- Title searches look for the word or phrase in the title fields of the catalog’s records. Order and spelling are important, but initial articles are ignored.
- Journal Title searches find only journals, magazines and newspapers with the entered title. You can also search the E-journals Database from this screen.
- Author searches should be entered with the last name first. Commas are optional. You can also search for corporate authors as well as directors and stars of movies.
- Author/Title searches combine an author search (last name first) with a keyword search of the title terms, so order of title words in this case doesn’t matter.
- Subject searches look for Library of Congress Subject Headings. If you are unsure of which Subject Heading to use, you may want to start with a keyword search.
- Number searches include call numbers and standard numbers. You can search for Library of Congress call numbers, government document call numbers, or locally assigned call numbers, such as video or DVD call numbers. You can also search for standard numbers like ISBNs or ISSNs.
- Advanced searches allow for many more limiting options, such as by publication date, format or language. You can also combine search terms or search fields on this screen.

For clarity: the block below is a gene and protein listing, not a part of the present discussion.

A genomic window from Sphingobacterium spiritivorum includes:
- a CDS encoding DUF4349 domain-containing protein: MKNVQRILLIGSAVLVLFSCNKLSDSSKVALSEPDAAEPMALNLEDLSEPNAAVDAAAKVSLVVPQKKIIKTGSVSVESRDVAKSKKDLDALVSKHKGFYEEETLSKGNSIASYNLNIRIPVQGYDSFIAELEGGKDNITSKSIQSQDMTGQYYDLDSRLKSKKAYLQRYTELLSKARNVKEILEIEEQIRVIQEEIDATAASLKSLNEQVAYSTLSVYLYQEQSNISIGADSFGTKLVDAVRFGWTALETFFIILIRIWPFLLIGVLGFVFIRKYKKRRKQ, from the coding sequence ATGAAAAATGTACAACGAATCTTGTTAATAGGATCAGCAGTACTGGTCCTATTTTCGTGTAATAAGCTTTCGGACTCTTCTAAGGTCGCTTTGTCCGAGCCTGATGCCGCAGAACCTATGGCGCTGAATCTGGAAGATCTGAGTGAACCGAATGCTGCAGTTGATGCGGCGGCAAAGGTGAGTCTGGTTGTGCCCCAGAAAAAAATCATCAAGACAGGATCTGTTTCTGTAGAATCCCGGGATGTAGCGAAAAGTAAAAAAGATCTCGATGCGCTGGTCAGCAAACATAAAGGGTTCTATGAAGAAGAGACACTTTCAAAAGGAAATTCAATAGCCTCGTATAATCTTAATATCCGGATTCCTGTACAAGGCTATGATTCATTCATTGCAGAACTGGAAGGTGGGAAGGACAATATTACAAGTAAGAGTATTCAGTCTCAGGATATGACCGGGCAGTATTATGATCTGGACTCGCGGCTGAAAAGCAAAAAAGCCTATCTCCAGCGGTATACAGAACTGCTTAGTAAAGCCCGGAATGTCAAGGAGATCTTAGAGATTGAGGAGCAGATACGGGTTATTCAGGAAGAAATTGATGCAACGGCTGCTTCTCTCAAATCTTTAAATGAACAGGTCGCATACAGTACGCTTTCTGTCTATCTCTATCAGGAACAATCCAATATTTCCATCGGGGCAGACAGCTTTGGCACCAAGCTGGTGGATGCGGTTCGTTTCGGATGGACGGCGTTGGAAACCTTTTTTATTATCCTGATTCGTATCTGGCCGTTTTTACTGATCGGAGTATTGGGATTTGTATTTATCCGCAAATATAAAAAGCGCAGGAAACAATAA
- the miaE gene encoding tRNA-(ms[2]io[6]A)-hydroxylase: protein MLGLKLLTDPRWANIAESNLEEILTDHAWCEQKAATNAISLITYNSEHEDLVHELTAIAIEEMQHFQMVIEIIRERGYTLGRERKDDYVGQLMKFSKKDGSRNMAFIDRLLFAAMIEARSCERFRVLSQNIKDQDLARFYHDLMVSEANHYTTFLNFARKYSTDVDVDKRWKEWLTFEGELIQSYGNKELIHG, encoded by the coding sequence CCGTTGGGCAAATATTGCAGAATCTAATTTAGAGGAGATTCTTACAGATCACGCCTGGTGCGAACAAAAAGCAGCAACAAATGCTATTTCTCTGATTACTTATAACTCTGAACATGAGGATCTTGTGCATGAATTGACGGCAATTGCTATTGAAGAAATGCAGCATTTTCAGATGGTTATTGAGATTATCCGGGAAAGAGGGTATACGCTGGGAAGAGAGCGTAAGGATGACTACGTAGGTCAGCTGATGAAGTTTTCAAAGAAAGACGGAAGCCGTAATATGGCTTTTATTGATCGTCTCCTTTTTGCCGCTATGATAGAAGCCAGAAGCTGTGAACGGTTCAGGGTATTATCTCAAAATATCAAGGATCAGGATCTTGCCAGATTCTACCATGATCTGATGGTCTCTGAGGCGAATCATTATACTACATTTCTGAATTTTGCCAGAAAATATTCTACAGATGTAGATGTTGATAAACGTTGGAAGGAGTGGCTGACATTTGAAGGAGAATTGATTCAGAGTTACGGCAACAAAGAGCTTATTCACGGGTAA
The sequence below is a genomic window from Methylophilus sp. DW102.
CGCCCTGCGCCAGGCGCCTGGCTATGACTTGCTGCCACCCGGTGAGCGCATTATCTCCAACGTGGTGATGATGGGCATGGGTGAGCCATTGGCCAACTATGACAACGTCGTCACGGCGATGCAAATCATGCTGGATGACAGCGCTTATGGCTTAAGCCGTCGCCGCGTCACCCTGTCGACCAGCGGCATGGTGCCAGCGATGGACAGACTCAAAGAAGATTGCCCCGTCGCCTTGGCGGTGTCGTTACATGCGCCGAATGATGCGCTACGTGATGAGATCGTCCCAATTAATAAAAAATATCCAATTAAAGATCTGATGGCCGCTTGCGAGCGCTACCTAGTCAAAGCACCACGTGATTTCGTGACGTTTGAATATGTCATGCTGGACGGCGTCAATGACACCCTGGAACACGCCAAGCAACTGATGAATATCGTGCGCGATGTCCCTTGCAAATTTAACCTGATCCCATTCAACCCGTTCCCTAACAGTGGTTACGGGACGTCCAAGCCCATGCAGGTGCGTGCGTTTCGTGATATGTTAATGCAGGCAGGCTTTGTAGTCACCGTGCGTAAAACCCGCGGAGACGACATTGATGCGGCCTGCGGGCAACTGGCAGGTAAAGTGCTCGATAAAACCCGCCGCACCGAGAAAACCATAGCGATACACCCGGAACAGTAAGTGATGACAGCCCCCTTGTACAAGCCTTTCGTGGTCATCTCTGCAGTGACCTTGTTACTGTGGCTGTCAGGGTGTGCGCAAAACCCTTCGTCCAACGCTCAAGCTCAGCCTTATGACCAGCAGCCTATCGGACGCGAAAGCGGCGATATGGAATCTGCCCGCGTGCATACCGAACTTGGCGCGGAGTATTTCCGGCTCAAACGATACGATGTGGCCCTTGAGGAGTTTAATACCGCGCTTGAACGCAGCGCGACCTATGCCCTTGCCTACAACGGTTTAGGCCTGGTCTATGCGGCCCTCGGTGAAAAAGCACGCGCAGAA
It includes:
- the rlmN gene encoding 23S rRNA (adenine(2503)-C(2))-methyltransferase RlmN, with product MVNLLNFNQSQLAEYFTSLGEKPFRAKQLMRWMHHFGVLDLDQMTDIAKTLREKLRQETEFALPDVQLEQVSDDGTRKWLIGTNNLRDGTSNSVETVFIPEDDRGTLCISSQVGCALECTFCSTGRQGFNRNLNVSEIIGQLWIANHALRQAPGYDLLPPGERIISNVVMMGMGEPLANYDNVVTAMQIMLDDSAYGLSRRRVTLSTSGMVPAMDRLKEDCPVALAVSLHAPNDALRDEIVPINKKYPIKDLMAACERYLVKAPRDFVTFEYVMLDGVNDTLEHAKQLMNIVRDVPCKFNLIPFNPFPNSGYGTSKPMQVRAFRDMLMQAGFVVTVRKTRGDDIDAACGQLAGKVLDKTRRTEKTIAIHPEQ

Keywords vs. Subject Headings Searches
- The use of subject headings (also known as descriptors) is the method by which an index or database has designated “official” terms or phrases for a topic.
- Searching by keyword often can return many results, some of which may be irrelevant to your topic; subject searching focuses the search and returns fewer results; most, if not all, of them will be directly relevant to your search.
- Keyword searching searches many fields, e.g., title, abstract, subject headings, whereas subject heading searching searches only the subject heading field.
- Search first by keyword, find records which are relevant to your search, then look for the subject headings assigned to the record, there are often several — jot them down, then execute a subject search.